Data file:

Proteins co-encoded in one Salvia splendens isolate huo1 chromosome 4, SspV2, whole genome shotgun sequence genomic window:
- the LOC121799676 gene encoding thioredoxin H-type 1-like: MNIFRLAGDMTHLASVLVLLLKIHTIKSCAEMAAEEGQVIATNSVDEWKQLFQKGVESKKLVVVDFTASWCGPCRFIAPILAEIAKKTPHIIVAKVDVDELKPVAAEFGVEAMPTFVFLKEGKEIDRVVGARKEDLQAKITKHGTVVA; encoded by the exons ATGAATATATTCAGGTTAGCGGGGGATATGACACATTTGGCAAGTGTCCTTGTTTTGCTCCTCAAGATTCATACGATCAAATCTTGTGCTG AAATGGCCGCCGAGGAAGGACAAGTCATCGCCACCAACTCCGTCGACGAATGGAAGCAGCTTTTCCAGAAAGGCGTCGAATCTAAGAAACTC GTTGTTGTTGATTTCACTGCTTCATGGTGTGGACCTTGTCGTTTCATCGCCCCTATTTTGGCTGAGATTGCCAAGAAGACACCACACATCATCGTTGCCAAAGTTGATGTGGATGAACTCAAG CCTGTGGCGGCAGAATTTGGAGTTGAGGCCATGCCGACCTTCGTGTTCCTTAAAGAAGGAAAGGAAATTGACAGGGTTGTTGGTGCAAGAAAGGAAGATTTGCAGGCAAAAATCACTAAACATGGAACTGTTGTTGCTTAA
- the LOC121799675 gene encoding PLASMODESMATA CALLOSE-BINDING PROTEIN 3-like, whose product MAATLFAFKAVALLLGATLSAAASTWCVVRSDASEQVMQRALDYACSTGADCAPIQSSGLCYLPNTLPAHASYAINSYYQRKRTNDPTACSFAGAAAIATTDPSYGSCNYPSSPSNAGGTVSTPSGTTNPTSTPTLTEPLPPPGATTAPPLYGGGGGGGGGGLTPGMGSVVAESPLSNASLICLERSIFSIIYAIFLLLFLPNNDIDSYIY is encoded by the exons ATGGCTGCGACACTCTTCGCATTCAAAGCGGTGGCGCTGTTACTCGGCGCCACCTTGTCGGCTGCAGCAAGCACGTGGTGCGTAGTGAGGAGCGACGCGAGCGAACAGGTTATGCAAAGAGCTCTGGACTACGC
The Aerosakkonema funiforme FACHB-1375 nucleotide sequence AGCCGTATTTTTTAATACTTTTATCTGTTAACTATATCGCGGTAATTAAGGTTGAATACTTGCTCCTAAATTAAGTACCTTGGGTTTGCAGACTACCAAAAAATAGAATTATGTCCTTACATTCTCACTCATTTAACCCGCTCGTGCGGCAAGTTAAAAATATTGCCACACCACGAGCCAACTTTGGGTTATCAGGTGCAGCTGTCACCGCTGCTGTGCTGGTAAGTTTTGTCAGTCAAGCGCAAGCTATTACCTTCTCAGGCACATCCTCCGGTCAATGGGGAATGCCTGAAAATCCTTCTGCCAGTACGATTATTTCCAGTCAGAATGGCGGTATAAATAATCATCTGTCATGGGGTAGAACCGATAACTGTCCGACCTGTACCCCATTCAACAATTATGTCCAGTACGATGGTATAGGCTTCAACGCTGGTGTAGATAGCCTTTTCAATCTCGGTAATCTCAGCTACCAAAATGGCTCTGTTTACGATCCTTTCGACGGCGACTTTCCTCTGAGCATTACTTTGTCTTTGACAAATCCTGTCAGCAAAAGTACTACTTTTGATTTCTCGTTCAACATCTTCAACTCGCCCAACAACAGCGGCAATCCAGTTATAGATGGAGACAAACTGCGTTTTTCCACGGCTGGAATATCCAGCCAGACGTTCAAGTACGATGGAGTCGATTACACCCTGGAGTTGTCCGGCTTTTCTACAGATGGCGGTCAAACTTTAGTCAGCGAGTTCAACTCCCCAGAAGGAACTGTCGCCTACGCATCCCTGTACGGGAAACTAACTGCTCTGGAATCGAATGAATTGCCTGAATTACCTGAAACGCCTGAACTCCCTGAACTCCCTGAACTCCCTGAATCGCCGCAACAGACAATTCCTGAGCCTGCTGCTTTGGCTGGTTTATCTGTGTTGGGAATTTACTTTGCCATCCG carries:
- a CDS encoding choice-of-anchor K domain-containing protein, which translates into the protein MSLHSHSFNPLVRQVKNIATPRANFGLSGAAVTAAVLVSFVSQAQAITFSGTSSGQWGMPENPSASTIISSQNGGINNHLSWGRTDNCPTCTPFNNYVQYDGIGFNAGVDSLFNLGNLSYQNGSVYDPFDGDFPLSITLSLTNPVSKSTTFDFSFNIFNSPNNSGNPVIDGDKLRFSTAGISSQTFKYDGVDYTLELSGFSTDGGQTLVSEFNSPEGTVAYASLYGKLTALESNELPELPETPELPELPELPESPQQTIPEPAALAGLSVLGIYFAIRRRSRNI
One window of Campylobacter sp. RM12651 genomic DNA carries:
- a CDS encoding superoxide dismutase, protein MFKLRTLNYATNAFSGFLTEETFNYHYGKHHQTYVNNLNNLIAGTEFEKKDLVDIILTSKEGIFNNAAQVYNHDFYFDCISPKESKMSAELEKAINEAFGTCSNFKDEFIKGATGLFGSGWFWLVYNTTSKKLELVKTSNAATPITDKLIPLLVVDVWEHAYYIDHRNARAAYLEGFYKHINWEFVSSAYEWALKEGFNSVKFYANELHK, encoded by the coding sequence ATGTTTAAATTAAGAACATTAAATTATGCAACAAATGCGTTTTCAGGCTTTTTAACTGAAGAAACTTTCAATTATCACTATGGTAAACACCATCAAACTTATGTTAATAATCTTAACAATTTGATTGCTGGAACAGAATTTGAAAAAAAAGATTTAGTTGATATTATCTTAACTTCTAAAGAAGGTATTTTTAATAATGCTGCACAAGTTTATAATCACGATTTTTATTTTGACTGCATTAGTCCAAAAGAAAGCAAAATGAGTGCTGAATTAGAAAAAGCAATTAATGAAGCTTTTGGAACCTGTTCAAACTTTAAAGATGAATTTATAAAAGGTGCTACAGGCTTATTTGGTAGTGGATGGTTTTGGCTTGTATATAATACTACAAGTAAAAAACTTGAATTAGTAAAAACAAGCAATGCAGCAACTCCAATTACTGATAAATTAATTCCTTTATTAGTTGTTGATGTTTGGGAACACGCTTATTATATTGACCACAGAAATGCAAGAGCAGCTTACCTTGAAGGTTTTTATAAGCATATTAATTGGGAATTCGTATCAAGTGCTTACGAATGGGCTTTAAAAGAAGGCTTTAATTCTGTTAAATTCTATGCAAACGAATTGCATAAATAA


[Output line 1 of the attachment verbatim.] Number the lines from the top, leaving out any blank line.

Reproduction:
Proteins co-encoded in one Salvia splendens isolate huo1 chromosome 4, SspV2, whole genome shotgun sequence genomic window: